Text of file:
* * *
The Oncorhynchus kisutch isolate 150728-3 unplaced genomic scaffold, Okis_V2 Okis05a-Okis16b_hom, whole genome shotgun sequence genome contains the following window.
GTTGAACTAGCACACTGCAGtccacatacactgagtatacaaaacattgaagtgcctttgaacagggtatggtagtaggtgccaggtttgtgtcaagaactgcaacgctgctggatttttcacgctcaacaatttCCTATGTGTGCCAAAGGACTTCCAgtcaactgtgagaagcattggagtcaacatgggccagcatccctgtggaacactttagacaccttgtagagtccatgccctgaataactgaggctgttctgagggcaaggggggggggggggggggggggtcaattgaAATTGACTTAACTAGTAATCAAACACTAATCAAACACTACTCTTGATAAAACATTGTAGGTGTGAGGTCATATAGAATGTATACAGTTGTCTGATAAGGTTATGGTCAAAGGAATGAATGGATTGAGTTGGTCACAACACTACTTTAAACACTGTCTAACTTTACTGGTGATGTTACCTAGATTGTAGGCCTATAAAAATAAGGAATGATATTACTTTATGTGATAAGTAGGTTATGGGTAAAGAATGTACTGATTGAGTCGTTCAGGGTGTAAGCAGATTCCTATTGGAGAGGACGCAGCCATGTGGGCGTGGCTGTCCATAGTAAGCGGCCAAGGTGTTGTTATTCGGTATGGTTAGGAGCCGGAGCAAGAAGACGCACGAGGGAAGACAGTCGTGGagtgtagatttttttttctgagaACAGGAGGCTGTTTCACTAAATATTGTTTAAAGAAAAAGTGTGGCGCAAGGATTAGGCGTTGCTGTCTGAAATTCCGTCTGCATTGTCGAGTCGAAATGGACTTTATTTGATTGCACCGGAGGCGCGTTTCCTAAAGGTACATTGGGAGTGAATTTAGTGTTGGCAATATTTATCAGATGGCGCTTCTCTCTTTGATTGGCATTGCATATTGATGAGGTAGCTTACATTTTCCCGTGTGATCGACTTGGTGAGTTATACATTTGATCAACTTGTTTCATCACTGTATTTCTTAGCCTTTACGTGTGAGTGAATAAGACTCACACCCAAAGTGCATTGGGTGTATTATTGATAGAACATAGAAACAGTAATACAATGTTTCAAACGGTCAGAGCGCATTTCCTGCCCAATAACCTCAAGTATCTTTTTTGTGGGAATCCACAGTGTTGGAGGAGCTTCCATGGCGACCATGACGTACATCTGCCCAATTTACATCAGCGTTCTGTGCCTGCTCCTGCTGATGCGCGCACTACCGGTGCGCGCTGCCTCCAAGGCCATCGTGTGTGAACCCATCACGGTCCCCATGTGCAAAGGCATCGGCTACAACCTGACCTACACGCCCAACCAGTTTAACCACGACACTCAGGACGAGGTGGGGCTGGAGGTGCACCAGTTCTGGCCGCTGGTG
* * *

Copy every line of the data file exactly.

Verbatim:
The Oncorhynchus kisutch isolate 150728-3 unplaced genomic scaffold, Okis_V2 Okis05a-Okis16b_hom, whole genome shotgun sequence genome contains the following window.
GTTGAACTAGCACACTGCAGtccacatacactgagtatacaaaacattgaagtgcctttgaacagggtatggtagtaggtgccaggtttgtgtcaagaactgcaacgctgctggatttttcacgctcaacaatttCCTATGTGTGCCAAAGGACTTCCAgtcaactgtgagaagcattggagtcaacatgggccagcatccctgtggaacactttagacaccttgtagagtccatgccctgaataactgaggctgttctgagggcaaggggggggggggggggggggggtcaattgaAATTGACTTAACTAGTAATCAAACACTAATCAAACACTACTCTTGATAAAACATTGTAGGTGTGAGGTCATATAGAATGTATACAGTTGTCTGATAAGGTTATGGTCAAAGGAATGAATGGATTGAGTTGGTCACAACACTACTTTAAACACTGTCTAACTTTACTGGTGATGTTACCTAGATTGTAGGCCTATAAAAATAAGGAATGATATTACTTTATGTGATAAGTAGGTTATGGGTAAAGAATGTACTGATTGAGTCGTTCAGGGTGTAAGCAGATTCCTATTGGAGAGGACGCAGCCATGTGGGCGTGGCTGTCCATAGTAAGCGGCCAAGGTGTTGTTATTCGGTATGGTTAGGAGCCGGAGCAAGAAGACGCACGAGGGAAGACAGTCGTGGagtgtagatttttttttctgagaACAGGAGGCTGTTTCACTAAATATTGTTTAAAGAAAAAGTGTGGCGCAAGGATTAGGCGTTGCTGTCTGAAATTCCGTCTGCATTGTCGAGTCGAAATGGACTTTATTTGATTGCACCGGAGGCGCGTTTCCTAAAGGTACATTGGGAGTGAATTTAGTGTTGGCAATATTTATCAGATGGCGCTTCTCTCTTTGATTGGCATTGCATATTGATGAGGTAGCTTACATTTTCCCGTGTGATCGACTTGGTGAGTTATACATTTGATCAACTTGTTTCATCACTGTATTTCTTAGCCTTTACGTGTGAGTGAATAAGACTCACACCCAAAGTGCATTGGGTGTATTATTGATAGAACATAGAAACAGTAATACAATGTTTCAAACGGTCAGAGCGCATTTCCTGCCCAATAACCTCAAGTATCTTTTTTGTGGGAATCCACAGTGTTGGAGGAGCTTCCATGGCGACCATGACGTACATCTGCCCAATTTACATCAGCGTTCTGTGCCTGCTCCTGCTGATGCGCGCACTACCGGTGCGCGCTGCCTCCAAGGCCATCGTGTGTGAACCCATCACGGTCCCCATGTGCAAAGGCATCGGCTACAACCTGACCTACACGCCCAACCAGTTTAACCACGACACTCAGGACGAGGTGGGGCTGGAGGTGCACCAGTTCTGGCCGCTGGTG